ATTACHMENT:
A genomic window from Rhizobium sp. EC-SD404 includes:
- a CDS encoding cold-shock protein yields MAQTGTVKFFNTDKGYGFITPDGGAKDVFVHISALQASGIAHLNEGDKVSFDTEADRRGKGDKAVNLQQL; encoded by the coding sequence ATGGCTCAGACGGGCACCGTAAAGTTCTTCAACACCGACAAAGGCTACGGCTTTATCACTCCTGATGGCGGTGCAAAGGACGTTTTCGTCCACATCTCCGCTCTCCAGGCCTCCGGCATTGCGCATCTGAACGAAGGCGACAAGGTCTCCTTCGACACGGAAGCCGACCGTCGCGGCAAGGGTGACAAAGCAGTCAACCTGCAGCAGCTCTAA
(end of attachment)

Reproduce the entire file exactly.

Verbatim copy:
A genomic window from Rhizobium sp. EC-SD404 includes:
- a CDS encoding cold-shock protein yields MAQTGTVKFFNTDKGYGFITPDGGAKDVFVHISALQASGIAHLNEGDKVSFDTEADRRGKGDKAVNLQQL; encoded by the coding sequence ATGGCTCAGACGGGCACCGTAAAGTTCTTCAACACCGACAAAGGCTACGGCTTTATCACTCCTGATGGCGGTGCAAAGGACGTTTTCGTCCACATCTCCGCTCTCCAGGCCTCCGGCATTGCGCATCTGAACGAAGGCGACAAGGTCTCCTTCGACACGGAAGCCGACCGTCGCGGCAAGGGTGACAAAGCAGTCAACCTGCAGCAGCTCTAA